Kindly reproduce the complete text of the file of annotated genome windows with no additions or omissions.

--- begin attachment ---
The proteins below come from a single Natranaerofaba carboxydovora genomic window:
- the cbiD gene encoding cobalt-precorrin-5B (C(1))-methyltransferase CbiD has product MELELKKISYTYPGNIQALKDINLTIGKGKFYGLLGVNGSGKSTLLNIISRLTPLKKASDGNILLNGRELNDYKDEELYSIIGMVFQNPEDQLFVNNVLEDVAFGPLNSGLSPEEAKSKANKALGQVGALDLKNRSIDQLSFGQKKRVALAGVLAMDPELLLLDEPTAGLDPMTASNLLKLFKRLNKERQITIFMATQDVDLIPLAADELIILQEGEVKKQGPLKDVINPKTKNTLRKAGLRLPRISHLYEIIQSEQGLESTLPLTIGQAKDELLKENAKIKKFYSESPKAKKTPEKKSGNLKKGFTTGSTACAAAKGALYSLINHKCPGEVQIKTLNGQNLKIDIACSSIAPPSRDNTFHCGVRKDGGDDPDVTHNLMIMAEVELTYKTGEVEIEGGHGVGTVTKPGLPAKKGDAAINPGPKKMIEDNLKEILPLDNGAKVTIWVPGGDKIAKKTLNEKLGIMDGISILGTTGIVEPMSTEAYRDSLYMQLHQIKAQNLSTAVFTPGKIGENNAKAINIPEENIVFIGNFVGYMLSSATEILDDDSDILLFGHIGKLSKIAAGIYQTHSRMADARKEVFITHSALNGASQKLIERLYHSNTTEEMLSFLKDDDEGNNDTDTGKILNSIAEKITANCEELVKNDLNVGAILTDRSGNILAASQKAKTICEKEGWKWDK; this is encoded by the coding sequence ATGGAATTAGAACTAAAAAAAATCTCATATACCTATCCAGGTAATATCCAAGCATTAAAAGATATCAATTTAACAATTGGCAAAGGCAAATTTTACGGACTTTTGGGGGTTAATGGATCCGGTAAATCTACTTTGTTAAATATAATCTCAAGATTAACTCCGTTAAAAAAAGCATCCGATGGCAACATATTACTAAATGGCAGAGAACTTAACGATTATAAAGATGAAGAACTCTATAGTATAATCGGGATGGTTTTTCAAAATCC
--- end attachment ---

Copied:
The proteins below come from a single Natranaerofaba carboxydovora genomic window:
- the cbiD gene encoding cobalt-precorrin-5B (C(1))-methyltransferase CbiD has product MELELKKISYTYPGNIQALKDINLTIGKGKFYGLLGVNGSGKSTLLNIISRLTPLKKASDGNILLNGRELNDYKDEELYSIIGMVFQNPEDQLFVNNVLEDVAFGPLNSGLSPEEAKSKANKALGQVGALDLKNRSIDQLSFGQKKRVALAGVLAMDPELLLLDEPTAGLDPMTASNLLKLFKRLNKERQITIFMATQDVDLIPLAADELIILQEGEVKKQGPLKDVINPKTKNTLRKAGLRLPRISHLYEIIQSEQGLESTLPLTIGQAKDELLKENAKIKKFYSESPKAKKTPEKKSGNLKKGFTTGSTACAAAKGALYSLINHKCPGEVQIKTLNGQNLKIDIACSSIAPPSRDNTFHCGVRKDGGDDPDVTHNLMIMAEVELTYKTGEVEIEGGHGVGTVTKPGLPAKKGDAAINPGPKKMIEDNLKEILPLDNGAKVTIWVPGGDKIAKKTLNEKLGIMDGISILGTTGIVEPMSTEAYRDSLYMQLHQIKAQNLSTAVFTPGKIGENNAKAINIPEENIVFIGNFVGYMLSSATEILDDDSDILLFGHIGKLSKIAAGIYQTHSRMADARKEVFITHSALNGASQKLIERLYHSNTTEEMLSFLKDDDEGNNDTDTGKILNSIAEKITANCEELVKNDLNVGAILTDRSGNILAASQKAKTICEKEGWKWDK; this is encoded by the coding sequence ATGGAATTAGAACTAAAAAAAATCTCATATACCTATCCAGGTAATATCCAAGCATTAAAAGATATCAATTTAACAATTGGCAAAGGCAAATTTTACGGACTTTTGGGGGTTAATGGATCCGGTAAATCTACTTTGTTAAATATAATCTCAAGATTAACTCCGTTAAAAAAAGCATCCGATGGCAACATATTACTAAATGGCAGAGAACTTAACGATTATAAAGATGAAGAACTCTATAGTATAATCGGGATGGTTTTTCAAAATCC